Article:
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How medical technology will transform human life - Siddhartha Mukherjee
How medical technology will transform human life | Siddhartha Mukherjee | Ian Bremmer | GZERO World

On GZERO World, Ian Bremmer and Siddhartha Mukherjee explore the many ways medical technology will transform our lives and help humans surpass physical and mental limitations. Mukherjee, a cancer physician and biologist, believes artificial intelligence will help create whole categories of new medicines. AI can spit out molecules with properties we didn’t even know existed, which has tantalizing implications for diseases currently thought to be incurable. Recently discovered treatments for things like spinal muscular dystrophy, which used to be almost certainly deadly but is now being treated with gene therapy, are just the beginning of what could be possible using tools like CRISPR gene editing or bionic prosthetics.

Mukherjee envisions a future where people who are paralyzed by disease or stroke can walk again, where people with speech impairments can talk to their loved ones, and where prosthetics become much more effective and integrated into our bodies. And beyond curing ailments, biotechnology can help improve the lives of healthy people, optimizing things like brain power and energy.

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Siddhartha Mukherjee: CRISPR, AI, and cloning could transform the human race
CRISPR, AI, and cloning could transform the human race | Siddhartha Mukherjee | GZERO World

Technologies like CRISPR gene editing, synthetic biology, bionics integrated with AI, and cloning will create "new humans," says Dr. Siddhartha Mukherjee.

On GZERO World, Ian Bremmer sits down with the cancer physician and biologist to discuss some of the recent groundbreaking developments in medical technology that are helping to improve the human condition. Mukherjee points to four tools that have sped up our understanding of how the human body works: gene editing with CRISPR, AI-powered prosthetics, cloning, and synthetic biology. Gene editing with CRISPR allows humans to make precise alterations in the genome and synthetic biology means you can create a genome similar to writing a computer code.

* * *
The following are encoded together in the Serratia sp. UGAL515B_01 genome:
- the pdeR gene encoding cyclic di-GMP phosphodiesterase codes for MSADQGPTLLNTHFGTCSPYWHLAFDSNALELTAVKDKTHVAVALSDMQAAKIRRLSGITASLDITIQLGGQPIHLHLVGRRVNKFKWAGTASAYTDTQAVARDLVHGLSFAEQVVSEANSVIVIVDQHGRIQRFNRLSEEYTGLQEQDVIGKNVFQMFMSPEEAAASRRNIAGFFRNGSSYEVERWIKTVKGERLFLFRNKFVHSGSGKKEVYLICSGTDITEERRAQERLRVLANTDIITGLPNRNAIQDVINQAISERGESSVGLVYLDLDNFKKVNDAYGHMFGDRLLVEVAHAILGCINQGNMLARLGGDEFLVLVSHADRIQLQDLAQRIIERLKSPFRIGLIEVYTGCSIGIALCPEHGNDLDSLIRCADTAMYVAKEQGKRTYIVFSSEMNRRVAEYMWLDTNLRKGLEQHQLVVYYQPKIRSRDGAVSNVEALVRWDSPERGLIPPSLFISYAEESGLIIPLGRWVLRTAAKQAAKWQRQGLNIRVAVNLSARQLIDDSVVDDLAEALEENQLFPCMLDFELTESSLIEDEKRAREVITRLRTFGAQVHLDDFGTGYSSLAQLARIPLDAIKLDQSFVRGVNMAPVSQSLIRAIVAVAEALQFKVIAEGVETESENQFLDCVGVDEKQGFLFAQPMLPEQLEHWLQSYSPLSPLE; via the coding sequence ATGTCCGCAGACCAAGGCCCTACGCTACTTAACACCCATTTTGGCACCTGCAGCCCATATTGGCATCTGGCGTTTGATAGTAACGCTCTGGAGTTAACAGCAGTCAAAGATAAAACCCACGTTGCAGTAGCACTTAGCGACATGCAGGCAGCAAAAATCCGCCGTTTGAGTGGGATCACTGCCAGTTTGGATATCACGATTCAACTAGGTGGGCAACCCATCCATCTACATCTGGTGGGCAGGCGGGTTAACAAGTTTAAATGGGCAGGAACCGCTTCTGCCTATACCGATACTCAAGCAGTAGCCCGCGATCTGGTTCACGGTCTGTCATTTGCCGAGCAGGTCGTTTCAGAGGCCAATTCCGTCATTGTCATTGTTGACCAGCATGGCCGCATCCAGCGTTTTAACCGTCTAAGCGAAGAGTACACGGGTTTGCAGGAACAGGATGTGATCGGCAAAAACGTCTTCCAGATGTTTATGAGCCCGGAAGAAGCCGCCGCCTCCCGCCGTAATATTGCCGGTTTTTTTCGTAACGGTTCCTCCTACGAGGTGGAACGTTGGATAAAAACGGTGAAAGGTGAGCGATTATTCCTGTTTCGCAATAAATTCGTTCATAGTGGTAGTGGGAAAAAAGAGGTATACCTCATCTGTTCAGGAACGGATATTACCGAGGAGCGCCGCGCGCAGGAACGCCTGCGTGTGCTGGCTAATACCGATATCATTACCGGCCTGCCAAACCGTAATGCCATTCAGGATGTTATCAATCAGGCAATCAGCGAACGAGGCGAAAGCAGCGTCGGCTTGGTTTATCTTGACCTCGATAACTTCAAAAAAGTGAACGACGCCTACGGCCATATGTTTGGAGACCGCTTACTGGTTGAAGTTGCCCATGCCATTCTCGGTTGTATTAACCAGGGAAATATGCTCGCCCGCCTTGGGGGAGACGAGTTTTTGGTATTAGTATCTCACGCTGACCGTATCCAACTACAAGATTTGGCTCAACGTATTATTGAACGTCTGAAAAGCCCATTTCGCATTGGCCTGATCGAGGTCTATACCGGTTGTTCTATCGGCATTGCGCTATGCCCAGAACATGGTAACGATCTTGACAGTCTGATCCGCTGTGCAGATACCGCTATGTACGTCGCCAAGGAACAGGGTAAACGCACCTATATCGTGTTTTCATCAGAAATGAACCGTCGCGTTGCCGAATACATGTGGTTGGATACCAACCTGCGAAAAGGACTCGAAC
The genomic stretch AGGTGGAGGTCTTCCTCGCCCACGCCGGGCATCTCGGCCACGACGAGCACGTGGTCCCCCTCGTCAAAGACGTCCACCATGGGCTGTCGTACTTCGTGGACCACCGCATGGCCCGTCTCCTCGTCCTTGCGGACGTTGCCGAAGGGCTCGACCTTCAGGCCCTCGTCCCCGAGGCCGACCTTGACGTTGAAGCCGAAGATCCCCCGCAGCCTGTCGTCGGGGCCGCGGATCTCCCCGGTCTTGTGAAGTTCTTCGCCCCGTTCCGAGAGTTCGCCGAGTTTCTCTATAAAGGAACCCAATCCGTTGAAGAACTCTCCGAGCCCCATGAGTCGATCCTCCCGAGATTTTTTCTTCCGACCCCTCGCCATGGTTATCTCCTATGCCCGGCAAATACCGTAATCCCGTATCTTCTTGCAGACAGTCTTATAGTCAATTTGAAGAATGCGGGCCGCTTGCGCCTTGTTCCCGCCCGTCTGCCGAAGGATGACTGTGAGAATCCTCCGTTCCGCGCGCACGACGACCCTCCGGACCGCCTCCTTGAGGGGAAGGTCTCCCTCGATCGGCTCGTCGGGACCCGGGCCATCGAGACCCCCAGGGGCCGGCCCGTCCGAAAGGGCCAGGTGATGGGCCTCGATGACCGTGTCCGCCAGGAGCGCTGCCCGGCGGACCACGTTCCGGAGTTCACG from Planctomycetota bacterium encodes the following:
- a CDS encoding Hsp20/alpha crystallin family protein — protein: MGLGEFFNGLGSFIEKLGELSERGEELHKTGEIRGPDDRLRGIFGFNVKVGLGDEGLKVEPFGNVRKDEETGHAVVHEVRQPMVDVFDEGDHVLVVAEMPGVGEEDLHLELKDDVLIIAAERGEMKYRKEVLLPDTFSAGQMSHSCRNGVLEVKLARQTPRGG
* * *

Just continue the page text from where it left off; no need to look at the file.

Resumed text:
“That technology is groundbreaking, and it really shook our worlds because I hadn’t expected it,” Mukherjee says.

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Photo illustration showing the DALL-E logo on a smartphone with an Artificial intelligence chip and symbol in the background.

Budrul Chukrut/SOPA Images/Sipa USA via Reuters

$200,000: Want an image of a dog? DALL-E could spit out any breed. Want an Australian shepherd with a blue merle coat and heterochromia in front of a backdrop of lush, green hills? Now you’re starting to write like a prompt engineer, and that could be lucrative. Companies are paying up to $200,000 for full-time AI “prompt engineering” roles, placing a premium on this newfangled skill. It's all about descriptive fine-tuning of language to get desired results.

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Federal Chancellor Olaf Scholz on stage at the Digital Summit 2023 in November.

Martin Schutt/Reuters
Deutschland had a dream of boosting its semiconductor production and promised rich subsidies to chipmakers. But now, amid budget woes, that support is in doubt.
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Female doctor in hospital setting.

Doctors use AI to help make diagnoses, but machines can’t take the Hippocratic Oath. So how can Washington ensure AI does no harm? The US Department of Health and Human Services is on the case: It’s proposing “nutrition labels” to bring transparency for healthcare-related AI tools.
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President Joe Biden signs an executive order about artificial intelligence as Vice President Kamala Harris looks on at the White House on Oct. 30, 2023.

REUTERS/Leah Millis

US President Joe Biden on Monday signed an expansive executive order about artificial intelligence, ordering a bevy of government agencies to set new rules and standards for developers with regard to safety, privacy, and fraud. Under the Defense Production Act, the administration will require AI developers to share safety and testing data for the models they’re training — under the guise of protecting national and economic security. The government will also develop guidelines for watermarking AI-generated content and fresh standards to protect against “chemical, biological, radiological, nuclear, and cybersecurity risks.”

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Participants enter the Dubai Exhibition Centre during the COP28, UN Climate Change Conference.

Dominika Zarzycka/NurPhoto/Reuters

AI is on the lips of climate-policy negotiators gathered for the United Nation’s COP28 conference in Dubai, and for good reason — it presents a high-risk but potentially high-reward scenario.

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